30+ Historic Photos Celebrating the 50th Anniversary of Apollo 11 Moon Landing

Most photos of the moonwalk show Buzz Aldrin, as Armstrong was taking photographs using a Hasselblad camera.

Buzz Aldrin and the U.S. Flag on the Moon

Astronaut Buzz Aldrin, lunar module pilot of the first lunar landing mission, poses for a photograph beside the deployed United States flag during an Apollo 11 Extravehicular Activity (EVA) on the lunar surface. The Lunar Module (LM) is on the left, and the footprints of the astronauts are clearly visible in the soil of the Moon. Astronaut Neil A. Armstrong, commander, took this picture with a 70mm Hasselblad lunar surface camera. While astronauts Armstrong and Aldrin descended in the LM, the “Eagle”, to explore the Sea of Tranquility region of the Moon, astronaut Michael Collins, command module pilot, remained with the Command and Service Modules (CSM) “Columbia” in lunar-orbit.

50th Anniversary of Apollo 11

Bright sunlight glints and long dark shadows dramatize this image of the lunar surface taken by Apollo 11 astronaut Neil Armstrong, the first to walk on the Moon. Pictured is the mission's lunar module, the Eagle, and spacesuited lunar module pilot Buzz Aldrin unfurling a long sheet of foil also known as the Solar Wind Collector. Exposed facing the Sun, the foil trapped atoms streaming outward in the solar wind, ultimately catching a sample of material from the Sun itself. Along with moon rocks and lunar soil samples, the solar wind collector was returned for analysis in earthbound laboratories.

Aldrin Next to Solar Wind Experiment

Astronaut Edwin “Buzz” Aldrin, Jr. is photographed during the Apollo 11 extravehicular activity (EVA) on the lunar surface. In the right background is the Lunar Module “Eagle.” On Aldrin's right is the Solar Wind Composition (SWC) experiment already deployed.

Buzz Aldrin on the Moon

Astronaut Edwin “Buzz” Aldrin carries the Passive Seismic Experiments Package (PSEP) (left) and the Laser Ranging Retroreflector (LRRR) (right), to the deployment area. These two experiments make up the Early Apollo Scientific Experiment Package (EASEP). Image taken at Tranquility Base during the Apollo 11 Mission.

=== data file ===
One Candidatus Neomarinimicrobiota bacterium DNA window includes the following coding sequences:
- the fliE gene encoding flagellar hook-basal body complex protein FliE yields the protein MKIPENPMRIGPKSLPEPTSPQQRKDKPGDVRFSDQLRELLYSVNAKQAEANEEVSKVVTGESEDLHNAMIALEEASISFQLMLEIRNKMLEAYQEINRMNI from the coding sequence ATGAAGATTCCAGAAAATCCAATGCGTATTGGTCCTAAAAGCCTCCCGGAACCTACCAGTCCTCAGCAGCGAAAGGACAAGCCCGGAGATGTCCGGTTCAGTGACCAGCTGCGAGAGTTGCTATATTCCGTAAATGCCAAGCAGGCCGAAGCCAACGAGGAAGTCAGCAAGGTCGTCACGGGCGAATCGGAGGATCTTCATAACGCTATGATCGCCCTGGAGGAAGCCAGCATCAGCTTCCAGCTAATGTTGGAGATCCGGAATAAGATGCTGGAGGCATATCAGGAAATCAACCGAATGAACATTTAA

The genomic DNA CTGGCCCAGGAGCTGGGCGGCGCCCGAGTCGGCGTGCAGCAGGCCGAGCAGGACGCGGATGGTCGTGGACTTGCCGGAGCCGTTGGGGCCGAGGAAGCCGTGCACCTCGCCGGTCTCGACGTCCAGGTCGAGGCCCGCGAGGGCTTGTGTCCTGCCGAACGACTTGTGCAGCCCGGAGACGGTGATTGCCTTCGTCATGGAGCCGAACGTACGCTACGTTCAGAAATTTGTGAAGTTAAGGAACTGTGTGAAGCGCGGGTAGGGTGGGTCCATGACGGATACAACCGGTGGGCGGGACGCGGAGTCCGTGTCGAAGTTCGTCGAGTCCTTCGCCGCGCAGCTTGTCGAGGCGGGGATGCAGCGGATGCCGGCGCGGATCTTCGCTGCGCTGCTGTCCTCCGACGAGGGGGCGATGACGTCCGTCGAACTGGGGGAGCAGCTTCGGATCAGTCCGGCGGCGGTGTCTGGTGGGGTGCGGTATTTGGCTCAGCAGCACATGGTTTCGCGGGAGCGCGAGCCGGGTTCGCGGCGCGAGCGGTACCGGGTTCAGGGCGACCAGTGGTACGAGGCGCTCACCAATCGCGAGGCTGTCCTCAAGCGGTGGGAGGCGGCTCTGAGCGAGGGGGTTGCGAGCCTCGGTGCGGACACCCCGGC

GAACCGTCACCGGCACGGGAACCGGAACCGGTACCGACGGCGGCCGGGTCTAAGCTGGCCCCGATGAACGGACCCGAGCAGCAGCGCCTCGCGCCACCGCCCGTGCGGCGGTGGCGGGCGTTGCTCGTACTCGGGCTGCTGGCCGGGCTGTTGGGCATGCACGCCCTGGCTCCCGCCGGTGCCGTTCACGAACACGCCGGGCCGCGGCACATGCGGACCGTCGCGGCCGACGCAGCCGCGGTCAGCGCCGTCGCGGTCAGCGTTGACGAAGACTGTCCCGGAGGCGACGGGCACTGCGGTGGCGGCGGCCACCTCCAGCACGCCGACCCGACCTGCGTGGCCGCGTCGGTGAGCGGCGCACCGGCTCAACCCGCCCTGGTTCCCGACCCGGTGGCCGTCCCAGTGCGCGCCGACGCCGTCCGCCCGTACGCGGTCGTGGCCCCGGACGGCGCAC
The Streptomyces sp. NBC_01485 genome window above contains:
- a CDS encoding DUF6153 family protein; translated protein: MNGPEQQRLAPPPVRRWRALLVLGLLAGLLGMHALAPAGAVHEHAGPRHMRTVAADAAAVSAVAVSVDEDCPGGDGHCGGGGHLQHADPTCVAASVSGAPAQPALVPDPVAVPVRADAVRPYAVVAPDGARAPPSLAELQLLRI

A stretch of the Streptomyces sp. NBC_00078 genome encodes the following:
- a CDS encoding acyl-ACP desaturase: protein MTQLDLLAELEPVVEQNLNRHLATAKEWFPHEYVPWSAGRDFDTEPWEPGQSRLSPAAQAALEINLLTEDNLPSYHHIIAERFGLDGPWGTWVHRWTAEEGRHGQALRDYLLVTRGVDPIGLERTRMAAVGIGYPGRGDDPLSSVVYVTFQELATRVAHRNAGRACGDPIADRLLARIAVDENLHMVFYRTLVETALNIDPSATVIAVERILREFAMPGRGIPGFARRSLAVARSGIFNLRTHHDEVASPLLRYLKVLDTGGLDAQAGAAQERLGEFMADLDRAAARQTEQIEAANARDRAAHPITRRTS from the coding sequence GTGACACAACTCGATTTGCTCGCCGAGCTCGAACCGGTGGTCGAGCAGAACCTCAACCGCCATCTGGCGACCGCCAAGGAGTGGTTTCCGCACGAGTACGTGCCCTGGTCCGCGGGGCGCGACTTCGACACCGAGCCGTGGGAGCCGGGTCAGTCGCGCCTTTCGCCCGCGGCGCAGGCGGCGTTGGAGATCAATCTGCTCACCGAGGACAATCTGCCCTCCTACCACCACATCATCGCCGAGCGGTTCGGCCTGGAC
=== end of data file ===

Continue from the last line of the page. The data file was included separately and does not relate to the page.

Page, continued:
Anniversary of the Apollo 11 Moon Landing

Edwin “Buzz” Aldrin Jr. is photographed deploying the Early Apollo Scientific Experiments Package (EASEP) during the Apollo 11 extravehicular activity on the Moon. Here, he is deploying the Passive Seismic Experiments Package (PSEP). Already deployed is the Laser Ranging Retro-Reflector (LR-3), which can be seen to the left and further in the background. In the center background is the Lunar Module (LM). A flag of the United States is deployed near the LM. In the far left background is the deployed black and white lunar surface television camera.

Buzz Aldrin on the Moon

Astronaut Edwin F. Aldrin Jr. walks on the Moon near a leg of the Lunar Module during Apollo 11 extravehicular activity.

Completing the mission brought a huge sense of accomplishment to the astronauts.

Portrait of Neil Armstrong

Neil Armstrong inside the Lunar Module as it rests on the lunar surface after completion of his historic moonwalk.

This interior view of the Apollo 11 Lunar Module shows astronaut Edwin “Buzz” Aldrin, Jr., lunar module pilot, during the lunar landing mission. This picture was taken by astronaut Neil Armstrong prior to the moon landing.

Apollo 11 Crew

After achieving the goal of landing on the moon, the crew of Apollo 11 (Neil Armstrong, Mike Collins and Buzz Aldrin) returned home to Earth on July 24th, 1969.


Next: See what happened when the Apollo 11 mission came to an end and the astronauts returned home.

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Jessica Stewart

Jessica Stewart is a Contributing Writer and Digital Media Specialist for My Modern Met, as well as a curator and art historian. Since 2020, she is also one of the co-hosts of the My Modern Met Top Artist Podcast. She earned her MA in Renaissance Studies from University College London and now lives in Rome, Italy. She cultivated expertise in street art which led to the purchase of her photographic archive by the Treccani Italian Encyclopedia in 2014. When she’s not spending time with her three dogs, she also manages the studio of a successful street artist. In 2013, she authored the book 'Street Art Stories Roma' and most recently contributed to 'Crossroads: A Glimpse Into the Life of Alice Pasquini'. You can follow her adventures online at @romephotoblog.
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